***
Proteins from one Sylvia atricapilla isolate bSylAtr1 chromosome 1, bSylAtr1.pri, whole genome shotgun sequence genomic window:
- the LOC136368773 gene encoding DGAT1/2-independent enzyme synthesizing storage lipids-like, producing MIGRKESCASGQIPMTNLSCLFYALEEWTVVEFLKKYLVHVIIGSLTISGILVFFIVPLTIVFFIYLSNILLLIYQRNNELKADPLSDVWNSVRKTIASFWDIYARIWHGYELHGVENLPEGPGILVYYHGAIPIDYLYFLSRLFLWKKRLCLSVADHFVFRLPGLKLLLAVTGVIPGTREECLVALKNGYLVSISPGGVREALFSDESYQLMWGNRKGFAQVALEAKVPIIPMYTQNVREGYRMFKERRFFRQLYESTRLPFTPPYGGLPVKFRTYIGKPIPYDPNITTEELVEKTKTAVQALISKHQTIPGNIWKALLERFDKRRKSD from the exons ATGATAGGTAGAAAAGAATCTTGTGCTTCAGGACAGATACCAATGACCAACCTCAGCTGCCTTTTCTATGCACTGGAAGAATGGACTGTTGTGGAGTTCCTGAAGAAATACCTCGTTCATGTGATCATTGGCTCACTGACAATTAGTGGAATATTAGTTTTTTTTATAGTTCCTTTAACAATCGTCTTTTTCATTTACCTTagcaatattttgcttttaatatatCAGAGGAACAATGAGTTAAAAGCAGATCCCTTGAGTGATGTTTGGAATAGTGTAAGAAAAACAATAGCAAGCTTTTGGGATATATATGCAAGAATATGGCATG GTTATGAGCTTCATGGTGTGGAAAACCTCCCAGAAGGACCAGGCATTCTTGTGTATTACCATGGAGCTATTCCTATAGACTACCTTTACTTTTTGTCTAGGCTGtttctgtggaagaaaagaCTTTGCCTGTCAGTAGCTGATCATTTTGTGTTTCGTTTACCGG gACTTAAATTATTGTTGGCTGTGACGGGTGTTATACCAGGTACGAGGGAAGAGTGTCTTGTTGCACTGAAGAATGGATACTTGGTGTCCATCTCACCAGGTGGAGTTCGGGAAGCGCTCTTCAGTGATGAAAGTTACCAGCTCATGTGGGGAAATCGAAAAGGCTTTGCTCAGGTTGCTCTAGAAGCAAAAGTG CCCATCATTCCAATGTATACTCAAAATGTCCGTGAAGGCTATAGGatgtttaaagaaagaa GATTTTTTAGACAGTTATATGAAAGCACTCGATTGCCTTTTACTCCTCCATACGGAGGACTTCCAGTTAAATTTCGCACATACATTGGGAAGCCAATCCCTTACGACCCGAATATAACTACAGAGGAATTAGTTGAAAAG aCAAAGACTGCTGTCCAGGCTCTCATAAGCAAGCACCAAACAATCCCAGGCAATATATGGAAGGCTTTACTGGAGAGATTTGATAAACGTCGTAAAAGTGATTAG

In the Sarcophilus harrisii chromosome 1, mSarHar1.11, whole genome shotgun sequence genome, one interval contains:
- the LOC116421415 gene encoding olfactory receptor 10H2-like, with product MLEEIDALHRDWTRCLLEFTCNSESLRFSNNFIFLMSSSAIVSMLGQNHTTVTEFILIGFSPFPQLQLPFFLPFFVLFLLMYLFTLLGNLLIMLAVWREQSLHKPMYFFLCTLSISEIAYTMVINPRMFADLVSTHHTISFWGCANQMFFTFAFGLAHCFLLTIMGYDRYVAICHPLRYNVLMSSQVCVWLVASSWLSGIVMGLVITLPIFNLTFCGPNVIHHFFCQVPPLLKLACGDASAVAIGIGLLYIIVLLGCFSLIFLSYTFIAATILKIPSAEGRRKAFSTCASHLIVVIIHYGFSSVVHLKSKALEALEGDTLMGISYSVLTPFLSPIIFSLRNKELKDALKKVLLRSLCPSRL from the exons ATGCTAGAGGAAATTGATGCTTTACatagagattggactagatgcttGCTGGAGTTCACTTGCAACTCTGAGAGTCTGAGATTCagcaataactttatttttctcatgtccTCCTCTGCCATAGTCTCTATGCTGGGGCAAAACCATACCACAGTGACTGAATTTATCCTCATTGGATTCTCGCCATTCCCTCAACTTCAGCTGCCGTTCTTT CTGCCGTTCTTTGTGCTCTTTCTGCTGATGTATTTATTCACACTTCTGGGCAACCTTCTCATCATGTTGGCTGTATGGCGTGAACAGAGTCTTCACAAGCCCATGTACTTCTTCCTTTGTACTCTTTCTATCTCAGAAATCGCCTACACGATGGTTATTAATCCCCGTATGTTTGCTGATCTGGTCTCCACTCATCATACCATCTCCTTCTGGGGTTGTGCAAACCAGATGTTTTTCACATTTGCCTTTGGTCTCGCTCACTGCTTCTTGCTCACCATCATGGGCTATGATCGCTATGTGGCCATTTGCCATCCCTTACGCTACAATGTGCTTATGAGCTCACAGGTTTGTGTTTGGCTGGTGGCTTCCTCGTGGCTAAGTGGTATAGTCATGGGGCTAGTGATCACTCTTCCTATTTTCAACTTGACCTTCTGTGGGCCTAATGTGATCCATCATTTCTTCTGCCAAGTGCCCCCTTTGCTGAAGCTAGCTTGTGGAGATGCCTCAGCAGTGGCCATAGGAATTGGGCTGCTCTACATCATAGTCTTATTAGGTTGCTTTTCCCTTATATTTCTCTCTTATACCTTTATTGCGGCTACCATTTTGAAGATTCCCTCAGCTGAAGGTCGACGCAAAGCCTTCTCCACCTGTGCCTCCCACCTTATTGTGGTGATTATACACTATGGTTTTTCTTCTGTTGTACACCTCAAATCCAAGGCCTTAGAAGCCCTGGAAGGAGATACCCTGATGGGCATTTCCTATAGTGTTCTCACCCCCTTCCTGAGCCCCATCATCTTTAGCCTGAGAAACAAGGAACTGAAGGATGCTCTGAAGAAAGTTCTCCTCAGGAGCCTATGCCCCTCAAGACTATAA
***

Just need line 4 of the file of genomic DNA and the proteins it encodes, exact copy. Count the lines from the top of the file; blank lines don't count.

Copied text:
- the LOC116421415 gene encoding olfactory receptor 10H2-like, with product MLEEIDALHRDWTRCLLEFTCNSESLRFSNNFIFLMSSSAIVSMLGQNHTTVTEFILIGFSPFPQLQLPFFLPFFVLFLLMYLFTLLGNLLIMLAVWREQSLHKPMYFFLCTLSISEIAYTMVINPRMFADLVSTHHTISFWGCANQMFFTFAFGLAHCFLLTIMGYDRYVAICHPLRYNVLMSSQVCVWLVASSWLSGIVMGLVITLPIFNLTFCGPNVIHHFFCQVPPLLKLACGDASAVAIGIGLLYIIVLLGCFSLIFLSYTFIAATILKIPSAEGRRKAFSTCASHLIVVIIHYGFSSVVHLKSKALEALEGDTLMGISYSVLTPFLSPIIFSLRNKELKDALKKVLLRSLCPSRL from the exons ATGCTAGAGGAAATTGATGCTTTACatagagattggactagatgcttGCTGGAGTTCACTTGCAACTCTGAGAGTCTGAGATTCagcaataactttatttttctcatgtccTCCTCTGCCATAGTCTCTATGCTGGGGCAAAACCATACCACAGTGACTGAATTTATCCTCATTGGATTCTCGCCATTCCCTCAACTTCAGCTGCCGTTCTTT CTGCCGTTCTTTGTGCTCTTTCTGCTGATGTATTTATTCACACTTCTGGGCAACCTTCTCATCATGTTGGCTGTATGGCGTGAACAGAGTCTTCACAAGCCCATGTACTTCTTCCTTTGTACTCTTTCTATCTCAGAAATCGCCTACACGATGGTTATTAATCCCCGTATGTTTGCTGATCTGGTCTCCACTCATCATACCATCTCCTTCTGGGGTTGTGCAAACCAGATGTTTTTCACATTTGCCTTTGGTCTCGCTCACTGCTTCTTGCTCACCATCATGGGCTATGATCGCTATGTGGCCATTTGCCATCCCTTACGCTACAATGTGCTTATGAGCTCACAGGTTTGTGTTTGGCTGGTGGCTTCCTCGTGGCTAAGTGGTATAGTCATGGGGCTAGTGATCACTCTTCCTATTTTCAACTTGACCTTCTGTGGGCCTAATGTGATCCATCATTTCTTCTGCCAAGTGCCCCCTTTGCTGAAGCTAGCTTGTGGAGATGCCTCAGCAGTGGCCATAGGAATTGGGCTGCTCTACATCATAGTCTTATTAGGTTGCTTTTCCCTTATATTTCTCTCTTATACCTTTATTGCGGCTACCATTTTGAAGATTCCCTCAGCTGAAGGTCGACGCAAAGCCTTCTCCACCTGTGCCTCCCACCTTATTGTGGTGATTATACACTATGGTTTTTCTTCTGTTGTACACCTCAAATCCAAGGCCTTAGAAGCCCTGGAAGGAGATACCCTGATGGGCATTTCCTATAGTGTTCTCACCCCCTTCCTGAGCCCCATCATCTTTAGCCTGAGAAACAAGGAACTGAAGGATGCTCTGAAGAAAGTTCTCCTCAGGAGCCTATGCCCCTCAAGACTATAA